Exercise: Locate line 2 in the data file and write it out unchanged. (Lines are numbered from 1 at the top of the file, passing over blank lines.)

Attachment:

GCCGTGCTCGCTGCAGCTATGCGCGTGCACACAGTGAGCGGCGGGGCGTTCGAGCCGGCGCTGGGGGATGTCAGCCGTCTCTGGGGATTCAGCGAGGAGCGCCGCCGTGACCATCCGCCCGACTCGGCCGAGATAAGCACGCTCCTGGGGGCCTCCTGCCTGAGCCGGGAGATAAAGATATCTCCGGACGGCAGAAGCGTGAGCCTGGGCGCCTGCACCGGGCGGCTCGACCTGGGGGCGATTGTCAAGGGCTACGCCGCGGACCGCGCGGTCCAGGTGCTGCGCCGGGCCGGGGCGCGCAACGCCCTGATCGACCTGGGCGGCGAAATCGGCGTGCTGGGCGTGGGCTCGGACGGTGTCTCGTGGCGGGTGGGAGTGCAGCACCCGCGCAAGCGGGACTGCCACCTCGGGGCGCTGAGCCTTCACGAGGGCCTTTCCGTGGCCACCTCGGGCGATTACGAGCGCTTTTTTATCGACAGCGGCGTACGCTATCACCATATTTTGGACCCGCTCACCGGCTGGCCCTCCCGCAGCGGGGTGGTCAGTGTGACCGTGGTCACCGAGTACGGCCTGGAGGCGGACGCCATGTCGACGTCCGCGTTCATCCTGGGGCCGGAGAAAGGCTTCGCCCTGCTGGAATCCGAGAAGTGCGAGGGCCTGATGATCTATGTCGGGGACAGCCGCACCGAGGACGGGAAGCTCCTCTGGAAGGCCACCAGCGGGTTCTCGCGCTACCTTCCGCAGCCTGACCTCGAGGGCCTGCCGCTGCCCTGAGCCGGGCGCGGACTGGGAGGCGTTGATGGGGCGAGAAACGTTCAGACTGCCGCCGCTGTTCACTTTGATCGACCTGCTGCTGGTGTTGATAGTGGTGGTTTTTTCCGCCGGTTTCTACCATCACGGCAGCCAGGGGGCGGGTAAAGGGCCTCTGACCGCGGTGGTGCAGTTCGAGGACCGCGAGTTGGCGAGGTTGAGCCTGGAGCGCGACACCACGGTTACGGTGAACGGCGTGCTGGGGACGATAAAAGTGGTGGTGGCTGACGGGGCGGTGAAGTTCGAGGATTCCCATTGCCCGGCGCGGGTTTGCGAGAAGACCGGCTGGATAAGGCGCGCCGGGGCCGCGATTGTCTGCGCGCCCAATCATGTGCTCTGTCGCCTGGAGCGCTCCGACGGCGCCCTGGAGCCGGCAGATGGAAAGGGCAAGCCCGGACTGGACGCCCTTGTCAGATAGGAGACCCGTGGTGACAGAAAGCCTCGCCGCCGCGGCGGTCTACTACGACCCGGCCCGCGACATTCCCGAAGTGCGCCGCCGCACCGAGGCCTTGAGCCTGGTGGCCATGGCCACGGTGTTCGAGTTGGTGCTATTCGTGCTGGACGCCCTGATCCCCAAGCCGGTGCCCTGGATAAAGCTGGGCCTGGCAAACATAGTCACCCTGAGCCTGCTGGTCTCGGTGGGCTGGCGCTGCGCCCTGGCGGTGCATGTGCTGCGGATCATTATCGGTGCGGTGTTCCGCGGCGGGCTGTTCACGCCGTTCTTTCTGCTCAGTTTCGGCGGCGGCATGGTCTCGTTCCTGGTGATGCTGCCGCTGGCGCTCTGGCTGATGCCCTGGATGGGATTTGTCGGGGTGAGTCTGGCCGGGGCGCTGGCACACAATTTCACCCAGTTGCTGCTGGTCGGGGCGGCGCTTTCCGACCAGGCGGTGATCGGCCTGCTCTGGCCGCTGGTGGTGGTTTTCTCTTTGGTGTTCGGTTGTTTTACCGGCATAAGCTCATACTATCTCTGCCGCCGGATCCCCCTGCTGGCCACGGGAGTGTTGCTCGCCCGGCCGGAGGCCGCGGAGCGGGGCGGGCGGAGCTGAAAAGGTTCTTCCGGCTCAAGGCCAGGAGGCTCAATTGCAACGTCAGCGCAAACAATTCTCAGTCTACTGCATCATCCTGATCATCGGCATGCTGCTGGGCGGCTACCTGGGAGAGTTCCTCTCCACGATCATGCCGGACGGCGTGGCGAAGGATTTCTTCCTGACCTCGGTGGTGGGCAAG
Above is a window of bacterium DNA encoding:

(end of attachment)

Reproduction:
Above is a window of bacterium DNA encoding: